Astronomy was so bad, really, seriously, probably one of the worst experiences that I had as a student in college. I know there’s a kind of collegial professionalism that’s supposed to happen here (never critique another teacher in the trenches when you’re one of them), so ‘ll just give you one detail: on the day that we wrote our student evals, he collected them himself and waited in the room to read what each student had written before handing off the envelope to a volunteer.
So when a sub showed up to teach one of the classes, we were ecstatic.
While my only memories of the actual instructor of record usually involve him berating a student in front of the whole class, I remember the sub’s lesson vividly. At 10:05 sharp, she came out from behind the lectern, arms waving, and said, “Professor _____ asked me to cover binary star systems with you all today, but instead I think,” her eyes widened, “we will discover them.”
Yeah, total super nerd. And we loved it. Her enthusiasm was infectious. To this day, on most nights of the year, I can still point out Sirius, a set of two stars spinning around one another at nearly 60,000 km an hour. And get this, the smaller of the two, the white dwarf, is comprised of highly compressed carbon, which is, technically, a diamond… the size of the earth.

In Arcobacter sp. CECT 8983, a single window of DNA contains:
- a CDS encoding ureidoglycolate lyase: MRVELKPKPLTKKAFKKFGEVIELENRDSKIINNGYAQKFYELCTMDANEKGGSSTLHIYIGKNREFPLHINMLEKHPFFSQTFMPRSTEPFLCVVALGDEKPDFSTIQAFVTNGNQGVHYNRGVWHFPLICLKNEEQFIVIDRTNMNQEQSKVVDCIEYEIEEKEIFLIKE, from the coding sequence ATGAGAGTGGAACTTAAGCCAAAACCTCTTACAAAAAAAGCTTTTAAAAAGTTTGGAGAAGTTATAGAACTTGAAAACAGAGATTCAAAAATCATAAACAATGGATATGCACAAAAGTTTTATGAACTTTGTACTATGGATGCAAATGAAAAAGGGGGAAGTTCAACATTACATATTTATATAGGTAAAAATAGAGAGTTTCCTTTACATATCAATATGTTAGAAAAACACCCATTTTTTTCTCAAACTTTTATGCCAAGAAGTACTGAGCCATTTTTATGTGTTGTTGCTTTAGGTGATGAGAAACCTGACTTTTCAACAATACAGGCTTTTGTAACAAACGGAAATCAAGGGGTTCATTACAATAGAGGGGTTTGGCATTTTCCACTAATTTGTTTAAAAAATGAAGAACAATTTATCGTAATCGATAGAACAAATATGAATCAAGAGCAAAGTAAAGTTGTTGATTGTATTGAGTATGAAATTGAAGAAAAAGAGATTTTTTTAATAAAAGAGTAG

While I’m not sure I would ever say the same thing in my class, “Discover” would probably come out cheesy and inauthentic, the attitude has stuck with me.
Whatever the content might be in our classes, learning can feel like discovery. Thesis statements, PIE paragraphs, quote sandwiches – these are the elements of our written composition courses and if we’re not paying attention, we might forget their profound implications for rhetoric and the way human beings understand one another. One might be the billionth person reading centuries old math theorems, the Bechdel Test, or Newton’s Laws, but in the mind of the learner the feeling of coming upon these things can be as thrilling as if being the first to see them.
The two attitudes mark a different approach in both the teacher and the student. To see our course content as something which must be covered is to suggest that each lesson only functions as a means to the next, a gatekeeper – “Prove you memorized this thing, put it on a test, move on and repeat.” To discover is to be fascinated with the content for it’s own sake.
Victor Weissfopk supposedly said in his physics courses: “It doesn’t matter what we cover, it matters what you discover.”